In 1833, William Key was born a slave. After the Civil War, Key, a self-taught veterinarian, began to be known as “Doc”.  Doc used gentle, non-coercive training, to teach Jim, a horse, to read, spell, write, and do sums in Doc's traveling shows. Doc and Jim raised money for the newly founded humane societies and inspired two million children to sign the Jim Key Pledge: 'I promise always to be kind to animals.”

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Lost and Found Cat, The True Story of Kunkush's Incredible Journey by Doug Kuntz

When an Iraqi family is forced to flee their home, they secretly carry their beloved cat, Kunkush, to Greece.  During the crowded boat crossing to Greece, Kunkush’s carrier breaks and the frightened cat runs away. After an unsuccessful search, the heart-broken family continues their journey. When aid workers in Greece find the lost cat, they spread the word that the cat has been found on the Internet and in the news media.  After several months, Kunkush and his family are reunited.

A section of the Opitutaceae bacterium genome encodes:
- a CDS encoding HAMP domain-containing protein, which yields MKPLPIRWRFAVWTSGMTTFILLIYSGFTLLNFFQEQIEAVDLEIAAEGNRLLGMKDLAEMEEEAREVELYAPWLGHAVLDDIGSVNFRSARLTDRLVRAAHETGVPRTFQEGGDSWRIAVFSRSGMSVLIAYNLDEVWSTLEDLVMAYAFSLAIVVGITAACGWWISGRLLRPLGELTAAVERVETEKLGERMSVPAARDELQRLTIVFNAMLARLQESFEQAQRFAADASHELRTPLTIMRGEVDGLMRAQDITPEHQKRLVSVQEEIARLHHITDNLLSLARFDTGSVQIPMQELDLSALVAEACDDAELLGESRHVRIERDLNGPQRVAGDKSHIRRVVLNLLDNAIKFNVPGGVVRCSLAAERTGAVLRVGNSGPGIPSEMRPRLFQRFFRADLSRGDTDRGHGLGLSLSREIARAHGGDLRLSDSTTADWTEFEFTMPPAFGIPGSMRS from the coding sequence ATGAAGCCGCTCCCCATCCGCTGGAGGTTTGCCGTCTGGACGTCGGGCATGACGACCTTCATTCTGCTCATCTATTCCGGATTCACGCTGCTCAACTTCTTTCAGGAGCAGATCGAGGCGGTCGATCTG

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Sergeant Reckless, The True Story of the Little Horse Who Becomes a Hero by Patricia McCormick

During the height of the Korean conflict, a unit of U.S. Marines found an abandoned horse.  The Marines named the horse Reckless and taught her to carry ammunition.  During one battle, Reckless made 51 trips and carried 9,000-pounds of ammunition.  Reckless became the only animal ever to officially hold military rank and receive two Purple Hearts.

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Avalanche Dog Heroes, Piper and Friends Learn to Search the Snow by Elizabeth Rusch